To keep âAria Codeâ interesting, the producers are aiming for a mix of well-known operas and what Ms. Lazyan called more obscure gems, as well as a variety of voice types and even languages.
âWhen it comes to the other guests on the show – musicologists and playwrights, scientists and doctors, athletes and writers and more – I choose them,â she said, sometimes with input from Mrs. Giddens and others.
Finding the right host was also essential, she said, calling Ms Giddens a “dream host for so many reasons”.
âIt was important for us to find someone who understands and appreciates this music, but who is not necessarily an opera insider,â Ms. Lazyan said, but a guide for âlongtime opera enthusiasts. , curious people who only stuck one toe in, and people who thought it was all a bunch of insane blasphemies.
âMs. Giddens’ goal in her own music is to dig into the past and speak bold truths about our present,â Ms. Lazyan said, âwhich is exactly what ‘Aria Code’ aims to do as well.”
Ms Giddens said she jumped at the chance to host in part because of the “sheer universality of opera – these deeply moving stories reflect the best and worst of human nature, performed with skill. breathtaking and an artistic collaboration “.
She added that she has always been interested in equal access to the arts. “If given the chance,” she said, “people who hate the idea of ââopera might actually like it, if they are exposed to it in the right way.”
Its not always easy. âHelping listeners connect to the emotion of opera can be a challenge offstage,â Ms. Lazyan conceded.
âFor some tunes, the sheer athleticism of opera performance comes to the fore,â she said. âSinging is such a personal and internal process, and it can be difficult to verbalize the nuanced inner workings of an artist’s technical and interpretive approach.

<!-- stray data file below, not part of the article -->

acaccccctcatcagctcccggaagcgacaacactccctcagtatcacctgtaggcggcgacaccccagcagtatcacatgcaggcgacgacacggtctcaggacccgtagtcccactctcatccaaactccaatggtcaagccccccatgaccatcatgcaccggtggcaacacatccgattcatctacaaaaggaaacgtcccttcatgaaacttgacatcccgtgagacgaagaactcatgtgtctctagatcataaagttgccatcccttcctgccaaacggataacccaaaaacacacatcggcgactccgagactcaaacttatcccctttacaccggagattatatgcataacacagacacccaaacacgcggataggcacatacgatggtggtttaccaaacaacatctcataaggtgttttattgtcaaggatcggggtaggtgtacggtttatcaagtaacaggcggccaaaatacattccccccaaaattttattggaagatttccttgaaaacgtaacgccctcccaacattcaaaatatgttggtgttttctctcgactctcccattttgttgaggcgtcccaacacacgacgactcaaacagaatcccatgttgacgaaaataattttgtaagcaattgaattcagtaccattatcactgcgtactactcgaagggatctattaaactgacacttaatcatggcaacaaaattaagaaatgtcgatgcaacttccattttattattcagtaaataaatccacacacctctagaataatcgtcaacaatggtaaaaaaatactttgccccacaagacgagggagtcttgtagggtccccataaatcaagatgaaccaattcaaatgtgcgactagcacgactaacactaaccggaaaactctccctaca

“But hearing a singer describe how to strike the high note at the end of an exuberant coloratura passage feels like being in the heavens among the stars, and simultaneously hearing that final high note ringing like a bell while the singer talks about it, makes this process immediate and exciting for listeners.
Other tunes âwelcome a much more personal and intimate type of storytelling,â Ms. Lazyan said. “For those, I’m looking for guests with a personal experience that fits the events or the emotional heart of the music.”
For “Madama Butterfly”, psychotherapist Kyoko Katayama “told the story of her mother, whose love affair with an American GI who abandoned her pregnant in Japan was a strange parallel to abandonment and to Cio-Cio San’s betrayal in the opera, âMs. Lazyan said.
âThroughout the episode, you hear Kyoko’s story alongside the story of ‘Butterfly.’ You hear how deeply personal it is, and it really opens the door to a different way of feeling the power of this music.
While the music and its composer may be the main draw, what about the librettists who shaped the words?
âAria Codeâ certainly doesn’t ignore them, but Knoxville-based opera director Keturah Stickann, Tenn., Puts them squarely in the spotlight in another podcast, âWords First: Talking Text in Operaâ. She puts the spotlight on librettists, she said via email, âbecause I feel like they sort of disappear when talking about a work. I like to make sure we pronounce their names.